I have to be patient though, as this hoop house thing, I’ve come to realize, involves Builder Boy in a big way. (A hoop house is just not going to erect itself in our back yard.) And he happens to be very busy right now putting an addition on a house. And it’s not like we really need the hoop house for a couple of months. So I am occupying myself otherwise (both indoors and out) to keep my mind off the hoop house. Reading seed catalogues and farm memoirs (my favorite so far is The Seasons on Henry’s Farm), plotting out the new garden on poster board, sending in our soil test, turning over the remaining empty beds (arugula, kale, and lettuce still thriving, some in the cold frame), adding composted manure, planting the last of the winter rye.

Oh yeah, I’ve been in the kitchen, too, but not cooking nearly as many vegetables as I have been baking cookies. I’m on a tear this year since the universe has been handing me little windows of between-deadline free time. So I am indulging myself (and Builder Boy…and Farmer, who inevitably gets a nibble of everything Roy eats, except chocolate) and making a different cookie nearly every day. (Freezing for Christmas gifts, too.) The best so far is one from my very favorite baker, Abby Dodge. I couldn’t begin to count the recipes she’s created that have become a part of my regular repertoire. But I can tell you that if you love chocolate, you will absolutely not be sorry if you make these Dark Chocolate Crackles. I swear on my future hoop house.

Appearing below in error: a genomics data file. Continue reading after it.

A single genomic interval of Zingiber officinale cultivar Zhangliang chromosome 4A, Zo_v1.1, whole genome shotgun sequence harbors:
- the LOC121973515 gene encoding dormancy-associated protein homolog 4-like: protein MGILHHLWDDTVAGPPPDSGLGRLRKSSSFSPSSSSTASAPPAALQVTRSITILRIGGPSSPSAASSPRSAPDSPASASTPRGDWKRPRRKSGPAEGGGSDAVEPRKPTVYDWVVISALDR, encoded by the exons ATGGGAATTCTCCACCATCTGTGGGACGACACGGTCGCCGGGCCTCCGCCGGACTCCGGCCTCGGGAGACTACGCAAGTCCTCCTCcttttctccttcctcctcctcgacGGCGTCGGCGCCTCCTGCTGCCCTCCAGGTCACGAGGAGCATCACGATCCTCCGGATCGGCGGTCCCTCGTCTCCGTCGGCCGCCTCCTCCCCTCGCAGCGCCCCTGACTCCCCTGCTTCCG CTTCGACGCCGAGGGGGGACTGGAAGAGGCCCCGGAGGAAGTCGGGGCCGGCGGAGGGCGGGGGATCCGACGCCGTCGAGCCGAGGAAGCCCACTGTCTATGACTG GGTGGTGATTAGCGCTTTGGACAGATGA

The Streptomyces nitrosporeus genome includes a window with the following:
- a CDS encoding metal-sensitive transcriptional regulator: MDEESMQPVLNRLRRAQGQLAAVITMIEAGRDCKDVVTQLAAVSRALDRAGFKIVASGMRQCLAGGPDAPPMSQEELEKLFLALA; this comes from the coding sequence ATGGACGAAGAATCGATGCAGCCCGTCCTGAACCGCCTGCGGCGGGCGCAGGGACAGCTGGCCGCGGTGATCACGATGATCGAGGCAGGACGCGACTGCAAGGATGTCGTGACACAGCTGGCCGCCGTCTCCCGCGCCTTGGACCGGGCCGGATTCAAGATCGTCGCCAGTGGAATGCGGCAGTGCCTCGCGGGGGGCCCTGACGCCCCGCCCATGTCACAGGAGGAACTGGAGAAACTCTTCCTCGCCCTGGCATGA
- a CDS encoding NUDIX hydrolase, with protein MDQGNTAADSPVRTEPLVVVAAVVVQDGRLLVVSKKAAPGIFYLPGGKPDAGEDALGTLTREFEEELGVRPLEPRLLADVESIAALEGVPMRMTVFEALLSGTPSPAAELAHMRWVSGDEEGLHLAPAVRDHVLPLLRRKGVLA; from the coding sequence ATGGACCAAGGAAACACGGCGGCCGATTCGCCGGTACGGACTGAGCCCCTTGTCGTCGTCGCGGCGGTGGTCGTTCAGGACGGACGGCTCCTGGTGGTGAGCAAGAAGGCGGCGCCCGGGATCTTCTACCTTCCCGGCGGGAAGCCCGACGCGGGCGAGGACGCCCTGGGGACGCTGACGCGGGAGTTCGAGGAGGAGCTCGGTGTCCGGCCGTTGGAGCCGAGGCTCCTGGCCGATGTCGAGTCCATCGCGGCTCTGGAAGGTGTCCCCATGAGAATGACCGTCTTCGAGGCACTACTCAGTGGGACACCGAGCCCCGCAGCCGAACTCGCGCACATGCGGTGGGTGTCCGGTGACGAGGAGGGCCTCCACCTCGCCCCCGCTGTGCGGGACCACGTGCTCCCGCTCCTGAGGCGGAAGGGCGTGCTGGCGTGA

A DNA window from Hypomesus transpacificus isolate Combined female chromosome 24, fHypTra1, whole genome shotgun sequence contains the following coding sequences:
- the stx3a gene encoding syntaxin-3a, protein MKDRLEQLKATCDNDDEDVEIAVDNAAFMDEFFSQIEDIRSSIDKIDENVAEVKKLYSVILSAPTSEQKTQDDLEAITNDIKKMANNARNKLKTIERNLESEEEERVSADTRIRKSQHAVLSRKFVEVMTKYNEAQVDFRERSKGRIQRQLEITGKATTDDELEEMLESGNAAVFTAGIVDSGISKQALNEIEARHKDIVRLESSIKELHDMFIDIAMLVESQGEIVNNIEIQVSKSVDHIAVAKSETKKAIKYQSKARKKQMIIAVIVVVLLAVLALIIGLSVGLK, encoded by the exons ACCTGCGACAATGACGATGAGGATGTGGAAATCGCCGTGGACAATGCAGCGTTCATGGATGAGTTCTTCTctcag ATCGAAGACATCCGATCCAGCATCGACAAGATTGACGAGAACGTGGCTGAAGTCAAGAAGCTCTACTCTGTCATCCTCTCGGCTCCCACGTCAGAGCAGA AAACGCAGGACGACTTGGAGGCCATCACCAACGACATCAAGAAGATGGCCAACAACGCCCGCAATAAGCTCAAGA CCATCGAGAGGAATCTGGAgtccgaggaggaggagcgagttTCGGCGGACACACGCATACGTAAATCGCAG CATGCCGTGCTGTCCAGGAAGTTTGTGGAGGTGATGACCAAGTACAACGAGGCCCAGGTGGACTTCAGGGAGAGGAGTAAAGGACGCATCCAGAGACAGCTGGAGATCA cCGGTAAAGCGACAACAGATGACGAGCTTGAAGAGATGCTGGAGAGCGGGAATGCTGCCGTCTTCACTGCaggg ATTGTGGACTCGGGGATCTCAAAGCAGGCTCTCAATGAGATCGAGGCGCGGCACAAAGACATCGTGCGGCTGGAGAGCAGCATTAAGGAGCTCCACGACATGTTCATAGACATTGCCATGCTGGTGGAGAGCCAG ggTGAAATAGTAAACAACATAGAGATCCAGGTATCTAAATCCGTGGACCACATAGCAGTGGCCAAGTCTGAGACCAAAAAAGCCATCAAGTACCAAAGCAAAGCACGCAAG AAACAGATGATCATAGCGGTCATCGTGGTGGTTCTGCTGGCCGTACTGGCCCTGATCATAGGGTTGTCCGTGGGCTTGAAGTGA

9 thoughts on “Hoop House Dreams and Chocolate Christmas Cookies”

  1. I’ll be sending you a picture of you in a hoop house, just before the cooking demo. And I have a picture of you on the phone, in a hoop house. you can include it in your letter to Santa.
    thanks again!

  2. Cathy, you did a great job organizing the kale festival — what a hit! So glad it was a beautiful day on all fronts.And thanks for the pix–I need all the ammunition I can get for my letter to Santa!

  3. Ah, yes, and it just might be no hoop house at all if I let the universe take care of it–and that would be okay, too!

  4. Hi Susie—we are dreaming about a hoop house too! Our front room has cost us more than any room in the house and it’s full of junk—plus Steve is on a jag making hypertufa pots, which are very cool. But it’s jam-packed!

    Wonder if you could suggest any tweaks we’d need to make for these cookies for our higher elevation in Bozeman? Want to bake them this weekend.

    Holiday wishes from all of the Spurrs and Zone 4 magazine. We’re doing a book-signing this weekend with Cherl Moore-Gough with their fabulous new book, Complete Guide to Saving Seeds (which was on Martha Stewart!) this weekend at Sola Cafe.

  5. Hi Andra — Happy Holidays to you and Dan (and Steve and his wife). I’m not a high altitude baking expert unfortunately, but from what I read, you’ll probably want to decrease the baking soda a little bit in this recipe and up the oven temperature to 375–hope that helps and here’s to hoop houses for us all!